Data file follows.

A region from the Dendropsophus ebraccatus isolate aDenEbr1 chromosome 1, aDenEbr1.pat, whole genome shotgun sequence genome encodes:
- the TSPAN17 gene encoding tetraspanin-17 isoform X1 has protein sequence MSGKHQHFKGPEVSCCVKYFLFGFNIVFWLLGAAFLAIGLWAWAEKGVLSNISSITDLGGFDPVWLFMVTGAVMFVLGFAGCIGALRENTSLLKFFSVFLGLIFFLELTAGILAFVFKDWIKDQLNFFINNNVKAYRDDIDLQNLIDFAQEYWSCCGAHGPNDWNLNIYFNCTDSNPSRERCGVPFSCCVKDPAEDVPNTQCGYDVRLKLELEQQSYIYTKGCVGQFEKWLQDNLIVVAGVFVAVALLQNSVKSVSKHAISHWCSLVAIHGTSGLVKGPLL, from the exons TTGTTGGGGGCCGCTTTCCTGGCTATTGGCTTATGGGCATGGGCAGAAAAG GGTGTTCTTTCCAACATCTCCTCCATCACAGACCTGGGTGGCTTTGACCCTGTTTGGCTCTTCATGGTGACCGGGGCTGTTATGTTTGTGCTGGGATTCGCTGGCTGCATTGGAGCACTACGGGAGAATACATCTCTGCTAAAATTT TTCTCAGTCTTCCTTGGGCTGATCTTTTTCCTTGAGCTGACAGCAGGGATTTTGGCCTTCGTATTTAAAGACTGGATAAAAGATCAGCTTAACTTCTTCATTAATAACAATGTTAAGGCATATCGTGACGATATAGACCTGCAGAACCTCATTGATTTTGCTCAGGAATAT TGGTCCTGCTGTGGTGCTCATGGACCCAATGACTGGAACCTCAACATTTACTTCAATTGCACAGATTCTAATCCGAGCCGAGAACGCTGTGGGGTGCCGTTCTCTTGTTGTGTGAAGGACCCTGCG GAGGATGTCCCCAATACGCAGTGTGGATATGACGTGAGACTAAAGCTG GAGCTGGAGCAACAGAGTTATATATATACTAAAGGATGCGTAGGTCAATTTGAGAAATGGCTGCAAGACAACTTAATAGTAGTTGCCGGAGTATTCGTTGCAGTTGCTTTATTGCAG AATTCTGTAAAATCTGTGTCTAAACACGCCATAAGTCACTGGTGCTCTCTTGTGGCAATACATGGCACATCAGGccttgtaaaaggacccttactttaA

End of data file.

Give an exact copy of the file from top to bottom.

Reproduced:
A region from the Dendropsophus ebraccatus isolate aDenEbr1 chromosome 1, aDenEbr1.pat, whole genome shotgun sequence genome encodes:
- the TSPAN17 gene encoding tetraspanin-17 isoform X1 has protein sequence MSGKHQHFKGPEVSCCVKYFLFGFNIVFWLLGAAFLAIGLWAWAEKGVLSNISSITDLGGFDPVWLFMVTGAVMFVLGFAGCIGALRENTSLLKFFSVFLGLIFFLELTAGILAFVFKDWIKDQLNFFINNNVKAYRDDIDLQNLIDFAQEYWSCCGAHGPNDWNLNIYFNCTDSNPSRERCGVPFSCCVKDPAEDVPNTQCGYDVRLKLELEQQSYIYTKGCVGQFEKWLQDNLIVVAGVFVAVALLQNSVKSVSKHAISHWCSLVAIHGTSGLVKGPLL, from the exons TTGTTGGGGGCCGCTTTCCTGGCTATTGGCTTATGGGCATGGGCAGAAAAG GGTGTTCTTTCCAACATCTCCTCCATCACAGACCTGGGTGGCTTTGACCCTGTTTGGCTCTTCATGGTGACCGGGGCTGTTATGTTTGTGCTGGGATTCGCTGGCTGCATTGGAGCACTACGGGAGAATACATCTCTGCTAAAATTT TTCTCAGTCTTCCTTGGGCTGATCTTTTTCCTTGAGCTGACAGCAGGGATTTTGGCCTTCGTATTTAAAGACTGGATAAAAGATCAGCTTAACTTCTTCATTAATAACAATGTTAAGGCATATCGTGACGATATAGACCTGCAGAACCTCATTGATTTTGCTCAGGAATAT TGGTCCTGCTGTGGTGCTCATGGACCCAATGACTGGAACCTCAACATTTACTTCAATTGCACAGATTCTAATCCGAGCCGAGAACGCTGTGGGGTGCCGTTCTCTTGTTGTGTGAAGGACCCTGCG GAGGATGTCCCCAATACGCAGTGTGGATATGACGTGAGACTAAAGCTG GAGCTGGAGCAACAGAGTTATATATATACTAAAGGATGCGTAGGTCAATTTGAGAAATGGCTGCAAGACAACTTAATAGTAGTTGCCGGAGTATTCGTTGCAGTTGCTTTATTGCAG AATTCTGTAAAATCTGTGTCTAAACACGCCATAAGTCACTGGTGCTCTCTTGTGGCAATACATGGCACATCAGGccttgtaaaaggacccttactttaA